Would you fancy a zero dollar power bill? If the answer is yes and I am sure most people would like that, then read my latest blog on why you should get as many solar panels as you can right now. Not only is a zero dollar power bill possible, but you can also be in credit each bill.
The one thing that I love about the grid-tie solar is that it is easy to work out the financial benefit. There are only two economic benefits:
The first saving potential is your offset savings which are your INDIRECT SAVINGS. For each kWh of solar energy that your solar PV system generates which is used by your home or business, that is a saving against you buying that same kWh of energy from the grid. If you pay 30c per kWh for the power that you buy from the grid, then your offset saving for self-generated electricity is 30c per kWh. I call these indirect savings as you cant see the economic benefit quite as clearly as your direct savings below. The only way to see this benefit is by seeing your average energy draw (indicated on your power bill) reduced and your total power charges less – because you have purchased less power from the grid.
The second savings potential is a via feed-in credits for your exported Solar Energy. A feed-in tariff is your DIRECT SAVING. This is what you can see on your power bill, which is solar energy exported to the grid multiplied by the feed-in tariff rate offered by your energy retailer.
My blog ‘Fancy a zero dollar power bill?’ is based primarily on direct savings achieved through a high solar feed-in tariff.
I have crunched the numbers, and the return that can be achieved is phenomenal! In the current market with a corona virus pandemic, interest rates are at an all-time low. Nobody in their right mind will put money into stocks and shares and property is not looking like the usual safe haven. But a large grid-tie solar system can yield a minimum return of around 20-30% per annum with some systems achieving 30-40%.
Let’s get started – Let me show you how you can achieve a zero dollar power bill.
Update: Origin Energy has dropped its solar boost plan from 21c to 18c (capped) per kWh. See my blog here
AGL is the only energy retailer now offering an uncapped 21c solar feed-in tariff on its ‘Solar Savers’ plan.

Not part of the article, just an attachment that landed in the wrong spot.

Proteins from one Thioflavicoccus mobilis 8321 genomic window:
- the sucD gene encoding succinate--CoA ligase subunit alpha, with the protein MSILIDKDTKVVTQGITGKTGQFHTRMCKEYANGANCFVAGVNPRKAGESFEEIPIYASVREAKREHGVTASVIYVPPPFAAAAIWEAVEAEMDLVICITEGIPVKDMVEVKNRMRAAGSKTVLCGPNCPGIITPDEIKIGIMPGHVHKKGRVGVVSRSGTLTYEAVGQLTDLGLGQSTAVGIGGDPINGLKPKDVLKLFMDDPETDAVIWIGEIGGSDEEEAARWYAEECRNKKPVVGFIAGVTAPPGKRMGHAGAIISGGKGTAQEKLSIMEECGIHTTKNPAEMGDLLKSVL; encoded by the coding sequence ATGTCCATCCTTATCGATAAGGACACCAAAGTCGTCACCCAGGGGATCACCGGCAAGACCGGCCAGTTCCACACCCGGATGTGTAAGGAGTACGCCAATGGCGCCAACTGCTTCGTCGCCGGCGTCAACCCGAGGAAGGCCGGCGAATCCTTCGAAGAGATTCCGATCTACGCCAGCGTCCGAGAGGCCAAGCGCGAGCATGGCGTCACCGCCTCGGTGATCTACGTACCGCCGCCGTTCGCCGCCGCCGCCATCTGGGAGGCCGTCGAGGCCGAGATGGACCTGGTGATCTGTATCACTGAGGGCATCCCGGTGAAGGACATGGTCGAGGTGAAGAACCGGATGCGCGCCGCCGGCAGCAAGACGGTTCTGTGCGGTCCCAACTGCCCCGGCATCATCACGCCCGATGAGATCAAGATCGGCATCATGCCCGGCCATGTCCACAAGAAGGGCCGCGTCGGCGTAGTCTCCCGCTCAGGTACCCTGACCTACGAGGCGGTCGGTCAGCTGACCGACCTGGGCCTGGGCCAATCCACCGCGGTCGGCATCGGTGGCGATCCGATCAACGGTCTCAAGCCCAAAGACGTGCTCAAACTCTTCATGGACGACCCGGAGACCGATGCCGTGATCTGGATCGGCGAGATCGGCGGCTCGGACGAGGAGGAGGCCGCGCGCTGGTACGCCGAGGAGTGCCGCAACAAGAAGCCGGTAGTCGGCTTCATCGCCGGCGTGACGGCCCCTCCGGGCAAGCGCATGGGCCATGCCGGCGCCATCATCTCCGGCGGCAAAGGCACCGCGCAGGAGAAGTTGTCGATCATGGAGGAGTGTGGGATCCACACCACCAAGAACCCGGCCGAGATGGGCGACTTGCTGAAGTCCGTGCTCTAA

AGL has just one rule. The total system size cannot be greater than 10kW. That means the inverter size cannot be 10kW or greater nor can you have 10kW or greater of panels. For example. 30 x 330w panels = 9,900 watts (9.9kW) which is ok. 36 x 285w panels = 10,260 watts (10.26kW) which is NOT allowed.
For this financial return analysis, I am using a new residential housing estate in Sandy Beach. I am using our solar design software to determine the conservative output potential for a variety of system sizes to show you the economic Return for solar under these 21c solar feed-in plans and why you should get as many solar panels as you can.
*Annual generation based on an 87% system efficiency for each design.
**Minimum savings as this assumes 100% export of Energy at a rate of 21c per kWh. This does not include offset savings (indirect) from self-consumption of solar energy at a higher cost – typically $0.25 – $0.30 per kWh.
***General price per watt for a performance range solar system, assuming no export limit. Payback period should be quicker if also factoring in the indirect savings.
Now it is imperative to add that all of the returns mentioned above do not factor in ANY export limit restrictions. Essential Energy facilitates power distribution on the Mid-North Coast and Northern Rivers of NSW. When we install a solar PV system, we have to apply to Essential Energy to connect a solar PV system at a specified address to their network. A general rule is that established properties on single-phase power supply in an urban area will be approved for 5kWh export. That means you can export 5kW of Energy per hour back to the grid. Rural areas may have a lower limit. Industrial estates will have a higher limit.
But here is the kicker. Essential Energy is very tolerant towards solar and rather than merely using a blanket approval of 5kWh per household like Ennergex in QLD; they will look at it on a case by case example. Generally, new residential estates will have a higher grade of electrical infrastructure setup than established estates. That means new transformers and underground transmission lines. The result is that it may be possible to be approved for a much larger solar system which does not have an export limit. Those returns shown above are achievable in some new residential estates. That is until Essential Energy changes the rules.
The critical observation here is that even if you are export limited to 5kWh – it makes so much economic sense to still install up to 9.9kW’s. Why? Your absolute minimum return on investment is $1659 per annum under the AGL solar plan. If you have additional solar generation (over and above the 5kW limit) then what will happen is that your household will use the extra solar Energy to cover daytime power draw/baseload power needs.
The above rationale assumes a 5kW export limit, but you may be approved for 6 or 7kWh of export limit. At my house (I live in a new estate), I have a 7kW export limit.
See below minimum returns based on a 6kW export or 7kW export limit.
*based on your receiving a 21c feed-in tariff and based on the layout design above, with no shade.
I hope that this blog has helped to illustrate my reasoning as to why people should get as many solar panels as they can now.
Written By Mark McClurg
Business Owner – Coffs Solar Energy
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